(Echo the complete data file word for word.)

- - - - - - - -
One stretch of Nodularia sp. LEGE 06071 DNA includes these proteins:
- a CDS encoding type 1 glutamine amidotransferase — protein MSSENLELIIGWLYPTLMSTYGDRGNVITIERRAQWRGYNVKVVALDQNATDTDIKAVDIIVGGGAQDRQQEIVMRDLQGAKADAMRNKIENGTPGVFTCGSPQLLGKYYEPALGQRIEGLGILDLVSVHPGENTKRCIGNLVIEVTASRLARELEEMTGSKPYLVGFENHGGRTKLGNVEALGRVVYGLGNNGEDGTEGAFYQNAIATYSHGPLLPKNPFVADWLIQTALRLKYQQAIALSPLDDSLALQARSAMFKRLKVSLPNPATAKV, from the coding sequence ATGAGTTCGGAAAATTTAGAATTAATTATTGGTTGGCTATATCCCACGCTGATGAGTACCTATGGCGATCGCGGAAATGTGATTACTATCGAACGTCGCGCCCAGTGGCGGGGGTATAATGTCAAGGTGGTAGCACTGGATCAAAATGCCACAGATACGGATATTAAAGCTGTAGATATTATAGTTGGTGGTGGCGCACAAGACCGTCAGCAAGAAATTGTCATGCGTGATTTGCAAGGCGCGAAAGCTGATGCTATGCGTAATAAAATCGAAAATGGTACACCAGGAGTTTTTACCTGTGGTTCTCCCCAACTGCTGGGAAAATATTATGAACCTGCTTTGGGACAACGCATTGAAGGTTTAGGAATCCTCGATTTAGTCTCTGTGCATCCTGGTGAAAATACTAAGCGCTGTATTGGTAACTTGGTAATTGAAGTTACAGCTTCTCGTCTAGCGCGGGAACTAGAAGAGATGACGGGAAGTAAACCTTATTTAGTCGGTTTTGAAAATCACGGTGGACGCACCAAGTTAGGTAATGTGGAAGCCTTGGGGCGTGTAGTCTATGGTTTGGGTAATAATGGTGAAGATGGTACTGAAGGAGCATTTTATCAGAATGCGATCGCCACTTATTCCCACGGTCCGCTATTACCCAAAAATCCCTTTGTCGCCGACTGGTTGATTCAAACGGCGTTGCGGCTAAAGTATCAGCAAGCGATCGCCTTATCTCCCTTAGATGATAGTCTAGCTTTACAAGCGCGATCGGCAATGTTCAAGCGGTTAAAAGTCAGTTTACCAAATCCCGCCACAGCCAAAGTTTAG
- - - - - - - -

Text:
One stretch of Nodularia sp. LEGE 06071 DNA includes these proteins:
- a CDS encoding type 1 glutamine amidotransferase — protein MSSENLELIIGWLYPTLMSTYGDRGNVITIERRAQWRGYNVKVVALDQNATDTDIKAVDIIVGGGAQDRQQEIVMRDLQGAKADAMRNKIENGTPGVFTCGSPQLLGKYYEPALGQRIEGLGILDLVSVHPGENTKRCIGNLVIEVTASRLARELEEMTGSKPYLVGFENHGGRTKLGNVEALGRVVYGLGNNGEDGTEGAFYQNAIATYSHGPLLPKNPFVADWLIQTALRLKYQQAIALSPLDDSLALQARSAMFKRLKVSLPNPATAKV, from the coding sequence ATGAGTTCGGAAAATTTAGAATTAATTATTGGTTGGCTATATCCCACGCTGATGAGTACCTATGGCGATCGCGGAAATGTGATTACTATCGAACGTCGCGCCCAGTGGCGGGGGTATAATGTCAAGGTGGTAGCACTGGATCAAAATGCCACAGATACGGATATTAAAGCTGTAGATATTATAGTTGGTGGTGGCGCACAAGACCGTCAGCAAGAAATTGTCATGCGTGATTTGCAAGGCGCGAAAGCTGATGCTATGCGTAATAAAATCGAAAATGGTACACCAGGAGTTTTTACCTGTGGTTCTCCCCAACTGCTGGGAAAATATTATGAACCTGCTTTGGGACAACGCATTGAAGGTTTAGGAATCCTCGATTTAGTCTCTGTGCATCCTGGTGAAAATACTAAGCGCTGTATTGGTAACTTGGTAATTGAAGTTACAGCTTCTCGTCTAGCGCGGGAACTAGAAGAGATGACGGGAAGTAAACCTTATTTAGTCGGTTTTGAAAATCACGGTGGACGCACCAAGTTAGGTAATGTGGAAGCCTTGGGGCGTGTAGTCTATGGTTTGGGTAATAATGGTGAAGATGGTACTGAAGGAGCATTTTATCAGAATGCGATCGCCACTTATTCCCACGGTCCGCTATTACCCAAAAATCCCTTTGTCGCCGACTGGTTGATTCAAACGGCGTTGCGGCTAAAGTATCAGCAAGCGATCGCCTTATCTCCCTTAGATGATAGTCTAGCTTTACAAGCGCGATCGGCAATGTTCAAGCGGTTAAAAGTCAGTTTACCAAATCCCGCCACAGCCAAAGTTTAG